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Polish St. Petersburg

Polish Petersburg
, an educational online encyclopaedia has been published since 2015 and is intended for a wide audience. Its publishers and administrators are the International Cultural Centre (ICC) on the Polish side, and the Likhachev International Charitable Foundation (FL) from St. Petersburg. The encyclopaedia is created in two non-identical language versions adapted to the needs of its respective readers: in Polish (ICC → www.polskipetersburg.pl) and in Russian (FL → www.polskipetersburg.ru).

The main goal of this project, which was launched in Polish in April 2015 and in Russian in September 2016, is to introduce Polish and Russian readers to the history of Polish inhabitants of the former capital of the Russian Empire and their cultural achievements. The authors of the encyclopaedia sought to present the multifaceted, often forgotten role that these Poles played in the social, cultural, scientific, artistic, economic and political life of St. Petersburg from the late 18th century to the present day. They also tried to tell a story of those aspects of the Polish life on the Neva, which, apart from associations and charity, self-help and educational organizations, were its most important constitutive features, i.e. the Polish language and books as well as the Roman Catholic religion.

In its current shape, the Polish version of the encyclopaedia offers almost 3 thousand pages of texts in the form of 300 basic entries and a bibliography for the years 1945-2018 (27 pages covering Polish, Russian and English-language publications). In addition to the dominant biographical entries, including those addressing well-known figures, the portal features also pioneering thematic entries with varying degrees of detail, emphasising the creative contribution of Poles to the development of modern St. Petersburg or the role they played after 1918 in building an independent Poland.

Among the authors of Polish-language entries are more than 50 scholars representing almost all academic centres in the country (Warsaw, Kraków, Gdańsk, Poznań, Lublin, Wrocław, Opole, Białystok and Toruń). Featured are also entries by Russian researchers, such as Professor Tamara M. Smirnova, author of publications on Poles in St. Petersburg and their organisations. Most of the encyclopaedia entries, both in Polish and Russian, are based on generally available material, although there are also those that were developed on the basis of many years of scholarship, including archival research.

The encyclopaedic narrative is complemented by an interactive map presenting selected places and addresses related to the life of the Polish diaspora on the Neva. Many more addresses can be found in individual biographical and thematic entries.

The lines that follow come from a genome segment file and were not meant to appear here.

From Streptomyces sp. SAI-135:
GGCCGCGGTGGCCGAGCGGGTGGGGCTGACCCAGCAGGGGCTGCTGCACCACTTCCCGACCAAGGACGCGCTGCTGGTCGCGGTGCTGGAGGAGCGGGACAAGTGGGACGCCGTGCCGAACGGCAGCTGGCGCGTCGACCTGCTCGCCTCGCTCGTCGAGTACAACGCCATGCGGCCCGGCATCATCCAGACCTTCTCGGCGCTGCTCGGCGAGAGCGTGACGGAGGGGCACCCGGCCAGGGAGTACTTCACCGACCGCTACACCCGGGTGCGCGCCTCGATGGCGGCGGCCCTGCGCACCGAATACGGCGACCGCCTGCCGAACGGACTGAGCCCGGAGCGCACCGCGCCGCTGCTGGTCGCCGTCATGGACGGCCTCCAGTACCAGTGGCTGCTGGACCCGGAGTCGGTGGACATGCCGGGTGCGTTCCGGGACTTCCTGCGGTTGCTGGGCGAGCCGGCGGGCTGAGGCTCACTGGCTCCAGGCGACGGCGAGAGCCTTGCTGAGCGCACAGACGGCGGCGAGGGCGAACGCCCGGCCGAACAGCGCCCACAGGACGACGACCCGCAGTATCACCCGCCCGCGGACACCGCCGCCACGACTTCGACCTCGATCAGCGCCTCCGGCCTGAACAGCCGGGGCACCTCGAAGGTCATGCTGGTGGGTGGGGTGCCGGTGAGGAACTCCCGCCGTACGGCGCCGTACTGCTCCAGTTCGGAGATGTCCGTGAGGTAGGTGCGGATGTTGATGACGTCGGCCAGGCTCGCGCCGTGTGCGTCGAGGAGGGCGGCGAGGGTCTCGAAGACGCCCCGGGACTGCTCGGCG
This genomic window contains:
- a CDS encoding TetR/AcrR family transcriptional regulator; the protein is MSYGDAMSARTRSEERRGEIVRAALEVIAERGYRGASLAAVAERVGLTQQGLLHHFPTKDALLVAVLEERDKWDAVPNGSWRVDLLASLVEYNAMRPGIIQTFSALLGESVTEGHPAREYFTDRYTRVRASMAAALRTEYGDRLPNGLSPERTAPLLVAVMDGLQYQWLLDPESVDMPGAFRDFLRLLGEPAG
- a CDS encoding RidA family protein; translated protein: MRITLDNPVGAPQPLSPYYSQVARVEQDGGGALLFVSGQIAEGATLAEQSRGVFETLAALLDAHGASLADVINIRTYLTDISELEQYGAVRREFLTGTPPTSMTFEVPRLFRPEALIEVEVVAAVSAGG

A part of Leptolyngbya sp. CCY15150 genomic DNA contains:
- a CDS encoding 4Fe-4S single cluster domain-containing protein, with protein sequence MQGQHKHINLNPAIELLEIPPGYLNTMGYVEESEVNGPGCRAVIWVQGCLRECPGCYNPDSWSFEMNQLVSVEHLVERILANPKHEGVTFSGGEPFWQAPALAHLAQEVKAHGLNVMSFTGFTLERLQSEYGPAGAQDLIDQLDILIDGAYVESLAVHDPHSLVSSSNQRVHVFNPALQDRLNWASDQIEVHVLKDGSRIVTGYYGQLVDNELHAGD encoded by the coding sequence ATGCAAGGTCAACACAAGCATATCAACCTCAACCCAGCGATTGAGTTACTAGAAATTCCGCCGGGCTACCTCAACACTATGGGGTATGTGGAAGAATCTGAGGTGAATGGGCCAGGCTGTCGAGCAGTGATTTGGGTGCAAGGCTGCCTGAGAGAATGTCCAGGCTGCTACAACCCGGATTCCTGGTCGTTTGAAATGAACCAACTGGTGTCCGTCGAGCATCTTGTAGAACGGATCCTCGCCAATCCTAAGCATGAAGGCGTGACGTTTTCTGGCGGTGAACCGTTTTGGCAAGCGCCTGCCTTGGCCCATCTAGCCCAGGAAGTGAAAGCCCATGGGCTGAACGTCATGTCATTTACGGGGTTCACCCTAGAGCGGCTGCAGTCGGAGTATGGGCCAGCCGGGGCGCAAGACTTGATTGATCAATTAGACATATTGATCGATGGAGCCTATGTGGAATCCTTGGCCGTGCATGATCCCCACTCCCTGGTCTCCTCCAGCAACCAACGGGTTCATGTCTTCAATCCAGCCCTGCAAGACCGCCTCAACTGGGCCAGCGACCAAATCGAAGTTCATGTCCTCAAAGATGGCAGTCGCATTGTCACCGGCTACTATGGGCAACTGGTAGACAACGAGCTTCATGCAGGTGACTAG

As part of the encyclopaedic project, its authors released an electronic collection of essays titled Petersburg and Poland, available for free to all readers to promote the knowledge about the role played by Poles in the life of the city for several centuries. Prepared by the ICC, edited by Dariusz Konstantynów, this richly illustrated study presents, in the form of 17 essays by Polish and Russian authors, the history, the size, and the social structure of the Polish colony in St. Petersburg from the late 18th century up to the 1930s. The publication dedicates a sizeable space to the discussion of the presence of Poles in the political life of Russia and St. Petersburg and the fate of the Leningrad Poles during the period of the great terror, as well as to the presentation of Polish collections in St. Petersburg museums, libraries and archives. The advantage of this study, apart from its format, friendly to Internet and mobile devices users, is the selection of bibliography, list of illustrations, and thematic and personal indexes.

The library section of the portal is continuously being expanded, offering post-conference papers, excerpts from publications, bibliographic information and other materials. The use of the website is facilitated by indexes (organised by subject, person, author, address and iconography).

The intention of the authors of the Polish Petersburg encyclopaedia is to:

 present the Polish community in St. Petersburg as an important component of the multinational and multicultural fabric of the city;

 identify, examine and describe tangible and intangible cultural heritage related to the Polish presence in St. Petersburg (including churches, residences and public buildings, monuments and commemorative plaques, historic cemeteries and burial sites, topography, archives and museum and library collections);

 present the profiles of outstanding Poles, whose life and work were tied with the city of St. Petersburg;

 present the role and place of St. Petersburg in the history of Poland and Polish-Russian relations, also in terms of the transfer of knowledge and professional experience gained by Poles in St. Petersburg to the Russian and Polish soil;

 create a corpus of bibliographic information on archival sources and printed matter related to the "Polish" St. Petersburg.

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